One of the running themes of Natural-Born Cyborgs is that our sense of ourselves is rather more malleable than we think: the connection between our brains and bodies is at once intimate and contingent. Indeed, after a couple introductory chapters that are principally concerned with surveys of work in ubiquitous computing, tangible computing, wearable computing, and augmented reality, the book turns to consider the way our minds and memories work; the way our sense of our bodies in constructed; and our relationships to the space around us. After the lab tours, it’s more than a slight change of ground, and one must be prepared for it.

The long and short of all three chapters is that while we have stable senses of the world around us, and believe that our bodies have clear boundaries that separate “us” from that world, the truth is more complex. The information we gather about the world is opportunistic, and pretty much created on the fly. For example, we retain far less visual information about our surroundings than we expect; our focus is pretty narrowly confined most of the time, and if we need to check on something at the periphery of our vision, we refresh that information (look over for an instant), rather than try to recall it.

Further, you can pretty radically alter the ways we perceive the world, and our brains eventually can readjust. There are famous experiments in which people are made to wear glasses that turn the world upside-down; after a couple weeks, something switches in the brain, and the wearers stop noticing the effect. What’s particularly interesting about this is that experiments with manipulating vision show that people can adapt to new systems– but not if they don’t act them out.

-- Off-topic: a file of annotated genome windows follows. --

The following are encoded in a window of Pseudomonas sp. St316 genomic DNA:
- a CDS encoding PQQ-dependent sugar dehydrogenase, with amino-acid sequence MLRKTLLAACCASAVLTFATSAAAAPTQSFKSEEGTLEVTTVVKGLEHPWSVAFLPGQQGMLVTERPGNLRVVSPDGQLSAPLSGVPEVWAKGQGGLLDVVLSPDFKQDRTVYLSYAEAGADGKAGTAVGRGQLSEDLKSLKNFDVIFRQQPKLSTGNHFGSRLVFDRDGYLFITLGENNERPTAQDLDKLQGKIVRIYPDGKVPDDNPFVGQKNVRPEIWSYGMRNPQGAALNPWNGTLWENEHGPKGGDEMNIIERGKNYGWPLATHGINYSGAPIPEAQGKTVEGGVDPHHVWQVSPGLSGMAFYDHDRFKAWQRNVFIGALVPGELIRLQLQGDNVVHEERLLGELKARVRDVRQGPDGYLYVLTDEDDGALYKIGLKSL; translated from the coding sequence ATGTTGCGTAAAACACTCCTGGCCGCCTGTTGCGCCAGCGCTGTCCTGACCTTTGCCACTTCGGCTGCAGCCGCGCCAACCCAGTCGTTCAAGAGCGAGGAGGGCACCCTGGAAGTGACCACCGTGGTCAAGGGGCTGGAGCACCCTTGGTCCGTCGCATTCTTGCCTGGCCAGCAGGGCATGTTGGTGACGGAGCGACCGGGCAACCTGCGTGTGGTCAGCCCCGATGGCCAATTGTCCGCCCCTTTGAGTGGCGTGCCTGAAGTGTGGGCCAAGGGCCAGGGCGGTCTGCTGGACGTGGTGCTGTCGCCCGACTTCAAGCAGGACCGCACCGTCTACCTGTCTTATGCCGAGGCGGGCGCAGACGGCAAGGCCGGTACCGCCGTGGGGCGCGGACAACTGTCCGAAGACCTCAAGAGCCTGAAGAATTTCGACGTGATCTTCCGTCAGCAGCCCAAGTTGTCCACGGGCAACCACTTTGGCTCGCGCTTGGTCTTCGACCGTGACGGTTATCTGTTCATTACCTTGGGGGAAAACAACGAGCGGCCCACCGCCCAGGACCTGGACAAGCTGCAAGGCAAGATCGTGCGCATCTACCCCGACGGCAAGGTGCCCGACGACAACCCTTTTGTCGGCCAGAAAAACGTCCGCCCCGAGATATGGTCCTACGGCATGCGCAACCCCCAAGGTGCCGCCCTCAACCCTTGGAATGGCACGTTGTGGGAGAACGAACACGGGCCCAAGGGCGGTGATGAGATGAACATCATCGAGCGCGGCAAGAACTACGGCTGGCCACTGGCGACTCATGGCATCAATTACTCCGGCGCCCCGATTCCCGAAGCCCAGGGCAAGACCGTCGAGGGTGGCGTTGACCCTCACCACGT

A subject fitted with the [reversing] lenses, but simply pushed around in a wheelchair, does not show the adaptation, while one who walks along a complex trail does.

So we can construct and reconstruct our perceptions of the world, though it’s a project that requires active engagement, rather than passive observation:

The whole business of seeing and perceiving our world is bound up with the business of acting upon, and intervening in, our world. (95)

Indeed, the “passive” observation turns out to be as much an oxymoron as “jumbo shrimp.”

Why is this so important? Clark is on the lookout for the seams between our brains and bodies, those points where are perceptions are actively constructed, because they’re places where we can graft technologies onto our selves, or insert them in the brain-body-world loop. This is the neurological and psychological foundation for the claim that our ability to be cyborgs is what makes us human: it turns out to be a consequence of the way the relationship between our brains and bodies is constructed. We’re natural born cyborgs, indeed.